All bark and no bite

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Service dogs coming to schools

By Lou Elliott Jones


Kay Gaither just winces every time she hears a parent telling their child that her husband’s service dog, Honey, is going to bite.
“They say watch out, he’s going to bite you. He’s going to attack,” Gaither told the Greater Chiefland Chamber of Commerce at the group’s April 25 meeting.
Gaither, who was there to announce a new program about K-9s for Levy County Schools, said it is important for parents to not give children the wrong impression about service, therapy, military and law enforcement K-9s.  Kids for K-9s will debut in Williston schools this month. The children will be taught about the various working dogs and each child will be given a “baseball trading card” that tells about one of the dogs working in Levy County.
The important message for the children is service dogs do not attack people, Gaither said. Unless it is a military or law enforcement K-9 who can track and subdue suspects in situations that could present a danger to their human partner.
The Levy County Sheriff’s Office has four K-9 officers and animal partners, Gaither said. One is the first to be certified in detecting explosives, Rossi, whose handler is Kevin Knish.
And there is a possibility that same K-9 could be a child’s salvation.
“They (children) are told if they get lost to hug a tree,” she said. “And a K-9 may be the first one to find them, so they need to know they can hug them.”
The working dogs wear identifying gear that has patches identifying them and admonishing to not pet the dog. The reason for not petting a working animal is that it could be a distraction that could cause a problem for their owner/handler, Gaither said.
But to help children better identify with these animals, Gaither has teamed with Haven Hospice Volunteer Coordinator Vondla Sullivan and Barbara Snow of the War Dogs Association to put together a curriculum for third grade students to acquaint them with the working dogs. Sullivan works with dog owners who have certified therapy animals who visit the residents at the Haven Hospice of the Tri-Counties care center in Chiefland.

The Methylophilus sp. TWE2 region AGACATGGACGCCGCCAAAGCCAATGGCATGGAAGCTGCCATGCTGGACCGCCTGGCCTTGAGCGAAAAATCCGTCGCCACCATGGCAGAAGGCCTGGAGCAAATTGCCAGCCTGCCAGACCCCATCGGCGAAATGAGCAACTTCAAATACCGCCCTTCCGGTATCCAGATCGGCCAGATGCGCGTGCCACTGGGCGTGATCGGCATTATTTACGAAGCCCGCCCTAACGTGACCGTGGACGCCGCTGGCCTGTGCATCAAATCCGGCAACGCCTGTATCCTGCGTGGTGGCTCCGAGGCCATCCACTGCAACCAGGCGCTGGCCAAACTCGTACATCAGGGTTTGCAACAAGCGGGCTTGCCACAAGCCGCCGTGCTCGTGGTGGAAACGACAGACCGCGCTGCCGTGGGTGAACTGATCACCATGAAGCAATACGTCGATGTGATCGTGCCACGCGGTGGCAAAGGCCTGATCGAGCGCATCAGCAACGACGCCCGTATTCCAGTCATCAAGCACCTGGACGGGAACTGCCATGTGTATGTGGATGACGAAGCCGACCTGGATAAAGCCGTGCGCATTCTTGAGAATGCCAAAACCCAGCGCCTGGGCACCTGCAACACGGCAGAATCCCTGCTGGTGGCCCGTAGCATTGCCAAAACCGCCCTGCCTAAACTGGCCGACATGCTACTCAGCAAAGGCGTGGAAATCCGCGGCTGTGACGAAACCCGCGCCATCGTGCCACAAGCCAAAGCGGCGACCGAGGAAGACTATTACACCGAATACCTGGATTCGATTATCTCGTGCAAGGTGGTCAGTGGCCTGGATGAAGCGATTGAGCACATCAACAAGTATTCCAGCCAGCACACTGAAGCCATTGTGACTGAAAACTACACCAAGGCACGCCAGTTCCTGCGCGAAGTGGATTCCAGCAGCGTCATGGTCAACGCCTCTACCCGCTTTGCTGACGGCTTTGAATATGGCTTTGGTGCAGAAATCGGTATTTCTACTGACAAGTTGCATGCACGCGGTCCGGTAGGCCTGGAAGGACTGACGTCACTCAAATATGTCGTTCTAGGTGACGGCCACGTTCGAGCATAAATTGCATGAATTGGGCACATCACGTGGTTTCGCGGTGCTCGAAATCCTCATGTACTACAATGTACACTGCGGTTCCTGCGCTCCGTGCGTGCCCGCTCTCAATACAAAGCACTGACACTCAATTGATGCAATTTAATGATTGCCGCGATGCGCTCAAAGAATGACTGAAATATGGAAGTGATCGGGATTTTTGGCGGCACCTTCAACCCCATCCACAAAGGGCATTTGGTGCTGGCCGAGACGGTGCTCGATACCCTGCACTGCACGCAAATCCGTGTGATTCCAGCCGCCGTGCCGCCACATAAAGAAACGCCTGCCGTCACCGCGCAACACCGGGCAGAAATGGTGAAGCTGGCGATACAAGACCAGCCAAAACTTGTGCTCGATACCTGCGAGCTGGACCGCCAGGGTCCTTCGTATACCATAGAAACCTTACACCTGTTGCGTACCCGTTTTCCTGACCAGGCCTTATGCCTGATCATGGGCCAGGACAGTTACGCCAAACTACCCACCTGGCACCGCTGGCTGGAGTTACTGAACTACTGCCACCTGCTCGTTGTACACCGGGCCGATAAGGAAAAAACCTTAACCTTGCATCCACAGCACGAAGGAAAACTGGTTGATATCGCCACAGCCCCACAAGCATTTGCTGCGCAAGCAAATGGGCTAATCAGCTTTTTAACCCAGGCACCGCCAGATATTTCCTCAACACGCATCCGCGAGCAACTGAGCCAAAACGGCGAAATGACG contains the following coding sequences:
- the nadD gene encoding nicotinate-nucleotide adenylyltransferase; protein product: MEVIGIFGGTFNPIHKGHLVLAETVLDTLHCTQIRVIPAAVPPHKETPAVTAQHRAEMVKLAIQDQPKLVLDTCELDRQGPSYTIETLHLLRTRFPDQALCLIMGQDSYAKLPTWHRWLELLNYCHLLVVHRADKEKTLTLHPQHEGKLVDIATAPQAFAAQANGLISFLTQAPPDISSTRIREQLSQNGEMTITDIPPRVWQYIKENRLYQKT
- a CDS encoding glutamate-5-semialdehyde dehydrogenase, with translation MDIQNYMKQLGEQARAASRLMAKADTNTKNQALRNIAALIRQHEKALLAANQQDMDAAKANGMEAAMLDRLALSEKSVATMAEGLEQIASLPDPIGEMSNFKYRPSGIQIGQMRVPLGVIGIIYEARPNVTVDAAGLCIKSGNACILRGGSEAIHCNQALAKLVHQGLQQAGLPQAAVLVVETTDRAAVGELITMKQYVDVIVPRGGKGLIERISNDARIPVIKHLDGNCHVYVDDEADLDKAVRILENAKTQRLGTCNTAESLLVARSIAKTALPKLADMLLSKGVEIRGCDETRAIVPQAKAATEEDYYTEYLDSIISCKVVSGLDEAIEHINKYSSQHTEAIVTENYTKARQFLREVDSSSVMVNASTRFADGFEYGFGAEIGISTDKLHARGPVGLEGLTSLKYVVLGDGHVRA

In the school program, students will get to meet Michael Gaither’s therapy dog, Honey the Wonder Dog, and the Chamber members did. Honey accompanies Michael Gaither everywhere.  He has post traumatic stress as a result of his military service. Honey alerts and gently awakens Michael Gaither when he has a bad dream.
“You might ask what a dog would do for PTSD,” Michael Gaither asked the Chamber members. “Well, I would not be here today if it were not for Honey.” He said she has a calming effect on him.
Mr. Gaither said over time his mental condition progressed to where he only left his home for medical appointments at the Veterans Administration medical center in Gainesville. But with Honey by his side he now goes many places. In the past two out of three years, Honey the Wonder Dog has been named the No. 2 service dog in the nation.
“I am now able to lead a halfway normal life,” he said. “I am able to function now because of her.”
Mr. Gaither said only the dog’s partner can feed the animal and give it treats.
Those treats are for doing good deeds.
Angie Korab, a registered nurse who trains service dogs, demonstrated how she trains Hannah. Korab said the training starts when the animal is three weeks old. They are tested for temperament, for characteristics that might disqualify them. “Any fear issue can disqualify them,” Korab said.
The trainers create stressful situations and watch the dog’s reaction carefully.
“The prey drive, when they want to chase and kill ― that’s not good,” Korab said.  “That’s because at the other end of the leash is a disabled person.”
She said the dogs learn to function in society. “We want them to be friendly, but we want them to be a little reserved,” Korab said.
Korab said she uses a “clicker” to train the dogs in various behaviors, such as picking up keys dropped on the floor that is rewarded with a treat. “After a while when they hear the clicker they will start offering behaviors so that you will offer them a treat.”
Barbara Snow also presented another side to the job of working dogs ― military service. She related how once the military K-9s were trained to protect American soldiers using lethal force and as a result their owners never got to bring them home to retire as many law enforcement officers can do. Snow said the military dogs were put to sleep and were not honored as combatants.
One veteran’s family had contacted Snow about the patriarch’s combat dog in Vietnam who was put to sleep when the soldier came home at the end of the war. The family had a wall done in the home honoring the father’s military achievements, but something was missing. “He just looked at the wall and he said ‘My dog never got anything.’ "
Snow said she helped the family add the dog to the commemoration and she told the man, “Your dog is an American hero.”
How military dogs are treated  has changed, Snow said. The dogs are not killed and can retire from service with their honors earned sniffing out bombs, guarding military bases and troops and locating harmful items.
“God gave them so many abilities to help us,” Snow said. Some of those include public safety and freedom, she said.